Although Wang admits to feeling overwhelmed by all the recognition and accolades he has received, he reminds himself that they are not his primary reasons for creating films. Wang reflects on a shift in his approach to filmmaking, admitting that he once placed substantial importance on external validation from prestigious festivals like Sundance and South by Southwest. However, as he matured in his craft, he redirected his focus toward personal authenticity and the intrinsic value of a project.
He says the heart behind a film is invaluable and costs nothing, emphasizing the importance of creating work that holds personal meaning. The achievements, while appreciated, have become secondary to the genuine connection he feels to the stories he tells. Although Wang expresses happiness and excitement about the film’s success, he underscores that true success, in his view, lies in creating films that resonate personally, independent of external recognition.
“Oftentimes, it’s easy to get distracted from this simple ethos, which is, heart doesn’t cost anything,” Wang shares. “You can have the most high-profile projects with name, talent or expensive equipment. But at the end of the day, the projects that are the most meaningful, that you often are able to make the most honest and meaningful, are the ones that are closest to home. And that access, those relationships, that doesn’t cost anything. That comes from a human level, and like that the heart of this movie really didn’t cost that much. But it was the fact that we decided to do it that made all the difference.”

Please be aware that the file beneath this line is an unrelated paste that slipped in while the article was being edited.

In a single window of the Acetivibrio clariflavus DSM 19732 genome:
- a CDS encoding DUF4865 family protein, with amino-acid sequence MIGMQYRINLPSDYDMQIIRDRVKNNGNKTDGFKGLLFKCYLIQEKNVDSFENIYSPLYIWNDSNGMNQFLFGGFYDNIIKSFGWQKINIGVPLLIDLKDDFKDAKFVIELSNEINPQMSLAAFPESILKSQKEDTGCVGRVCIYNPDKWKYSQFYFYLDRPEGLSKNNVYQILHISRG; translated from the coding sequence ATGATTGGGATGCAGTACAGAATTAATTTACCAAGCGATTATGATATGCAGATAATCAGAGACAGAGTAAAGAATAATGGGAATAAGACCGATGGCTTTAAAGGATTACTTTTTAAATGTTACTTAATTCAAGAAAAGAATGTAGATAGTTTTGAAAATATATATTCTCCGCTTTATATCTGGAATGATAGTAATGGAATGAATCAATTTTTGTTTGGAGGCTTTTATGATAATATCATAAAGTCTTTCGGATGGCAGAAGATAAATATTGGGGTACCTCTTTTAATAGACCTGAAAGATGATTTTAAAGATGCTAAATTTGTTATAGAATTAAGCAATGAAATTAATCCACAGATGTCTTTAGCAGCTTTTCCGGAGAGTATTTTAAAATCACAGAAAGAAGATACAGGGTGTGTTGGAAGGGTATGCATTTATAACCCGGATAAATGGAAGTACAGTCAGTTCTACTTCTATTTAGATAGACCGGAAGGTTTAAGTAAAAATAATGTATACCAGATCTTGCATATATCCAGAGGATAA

Asked about his upcoming projects, Wang humorously mentions his immediate focus on eating a fruit bowl, later emphasizing his current need to recharge after years of working on his feature film. He conveys his intention to take a moment to reset and echoes the importance of ensuring that his next project aligns with the heartfelt approach seen in his recent works.
“Now that there’s a lot of other stuff coming at me, I’m making sure I’m not just saying yes to things because they are shiny,” he says. “There needs to be a sort of a beating heart underneath because it takes a long time to make stuff. It’s hard. So I want to make sure if I’m gonna spend three or four years of my life working on something, that’s something that really excites me.”